In different situations, we call people lazy, stupid, bad or good; all judgements that say very little about who the persons really are and have little relation to the situation that made us cast this judgemental evaluation. In the same way we call people cooks, maids, diplomats or policemen; some of these generalisations like the latter one are often connoted with negative judgements that don’t need to be said, but are often heard. What these static labels, or the expression of these apparent signs don’t do, however, is express the totality of another person’s being. (Rosenberg 2003) In this regard, Thich Nhat Hanh describes, in his commentary on the Diamond Sutra, our perception based on signs as inaccurate and erroneous. The reason why they lead us into deception is the conceptualisation that takes away from reality and fails to describe the interrelations, the interbeing of everything. When we evaluate our observations or our perceptions, people tend to hear criticism instead of the intended message because they don’t feel sufficiently or rightly represented in our expression. (Rosenberg 2003)

Looking deeply into another person, we see that he/she is not self-existing. He/She is the environment, the culture, education and heredity that he/she was born in. There is an uncountable number of things that contribute to someone’s being. Only when we are able to see all of these interconnections we can say that we truly know a person. (Nhat Hanh 1992)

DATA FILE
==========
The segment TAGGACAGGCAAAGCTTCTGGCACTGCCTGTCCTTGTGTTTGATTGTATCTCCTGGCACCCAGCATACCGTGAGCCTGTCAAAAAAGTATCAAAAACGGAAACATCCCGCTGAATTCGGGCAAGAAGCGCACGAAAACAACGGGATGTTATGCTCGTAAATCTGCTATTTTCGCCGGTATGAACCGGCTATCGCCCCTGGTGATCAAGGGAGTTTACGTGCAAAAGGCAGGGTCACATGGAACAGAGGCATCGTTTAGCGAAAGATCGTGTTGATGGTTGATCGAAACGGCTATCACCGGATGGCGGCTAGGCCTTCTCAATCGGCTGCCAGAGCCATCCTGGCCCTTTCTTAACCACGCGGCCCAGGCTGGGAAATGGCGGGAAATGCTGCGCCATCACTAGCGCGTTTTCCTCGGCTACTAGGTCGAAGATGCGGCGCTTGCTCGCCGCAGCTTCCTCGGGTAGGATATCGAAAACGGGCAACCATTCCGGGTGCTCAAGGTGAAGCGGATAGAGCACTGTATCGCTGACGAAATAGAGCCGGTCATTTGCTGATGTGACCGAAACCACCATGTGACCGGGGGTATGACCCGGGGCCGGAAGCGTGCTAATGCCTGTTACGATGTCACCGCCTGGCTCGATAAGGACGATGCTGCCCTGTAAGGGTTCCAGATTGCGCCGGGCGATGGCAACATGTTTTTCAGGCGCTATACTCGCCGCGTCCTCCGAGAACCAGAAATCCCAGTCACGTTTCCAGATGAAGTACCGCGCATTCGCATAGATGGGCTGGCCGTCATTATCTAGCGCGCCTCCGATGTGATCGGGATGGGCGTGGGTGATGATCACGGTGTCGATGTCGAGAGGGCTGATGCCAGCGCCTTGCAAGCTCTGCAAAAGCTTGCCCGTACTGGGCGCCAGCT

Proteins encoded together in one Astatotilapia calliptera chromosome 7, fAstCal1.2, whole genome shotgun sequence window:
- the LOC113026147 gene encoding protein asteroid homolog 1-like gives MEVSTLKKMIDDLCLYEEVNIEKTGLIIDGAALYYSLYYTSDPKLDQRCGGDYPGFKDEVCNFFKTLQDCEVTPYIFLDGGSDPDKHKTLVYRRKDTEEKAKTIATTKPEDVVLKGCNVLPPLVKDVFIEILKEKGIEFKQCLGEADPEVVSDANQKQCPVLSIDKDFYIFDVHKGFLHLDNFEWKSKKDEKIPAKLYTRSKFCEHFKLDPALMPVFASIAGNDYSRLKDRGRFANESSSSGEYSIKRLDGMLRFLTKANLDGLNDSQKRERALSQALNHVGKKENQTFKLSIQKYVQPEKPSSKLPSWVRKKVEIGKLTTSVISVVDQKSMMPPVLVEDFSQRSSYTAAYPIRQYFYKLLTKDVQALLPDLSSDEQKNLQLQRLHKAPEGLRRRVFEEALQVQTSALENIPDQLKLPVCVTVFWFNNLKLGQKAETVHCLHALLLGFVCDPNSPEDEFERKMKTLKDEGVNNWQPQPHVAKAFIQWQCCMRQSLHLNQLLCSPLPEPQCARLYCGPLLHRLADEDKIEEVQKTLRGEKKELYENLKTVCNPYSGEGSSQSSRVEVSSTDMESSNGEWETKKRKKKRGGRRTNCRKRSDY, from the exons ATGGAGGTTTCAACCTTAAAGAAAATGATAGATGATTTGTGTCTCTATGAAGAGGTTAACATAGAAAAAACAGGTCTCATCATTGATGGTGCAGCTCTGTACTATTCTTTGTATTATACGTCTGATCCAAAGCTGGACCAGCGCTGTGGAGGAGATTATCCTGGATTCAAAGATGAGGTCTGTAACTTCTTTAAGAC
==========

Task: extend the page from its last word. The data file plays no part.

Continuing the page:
When we observe what we see, hear, or touch in the spirit of signlessness we are able to confront people and situations without evaluation them; then we can express clearly what affects us in a descriptive way based on time and context; say what actually happened instead of deliberately labelling perceptions; we can protect and cultivate the good qualities in us and in others. The slight of hand magician can leave us in wonder but not deceive us and the reality in the dream becomes the wonder of reality.

‘When the Buddha sees a rose, does he recognise it as a rose in the same way that we do? Of course he does. But before he says the rose is a rose, the Buddha has seen that the rose is not a rose. He has seen that it is made of non-rose elements, with no clear demarcation between the rose and those elements that are not the rose. When we perceive things, we generally use the sword of conceptualisation to cut reality into pieces, saying, “This piece is A, and A cannot be B, C, or D.” But when A is looked at in the light of dependent co-arising, we see that A is comprised of B, C, D and everything else in the universe. “A” can never exist by itself alone. When we look deeply into A, we see B, C, D, and so on. Once we understand that A is not just A, we understand the true nature of A and are qualified to say “A is A,” or “A is not A.” But until then, the A we see is just an illusion of the true A.’ – Thich Nhat Hanh, The Diamond that cuts through illusion – Commentaries on the Prajnaparamita Diamond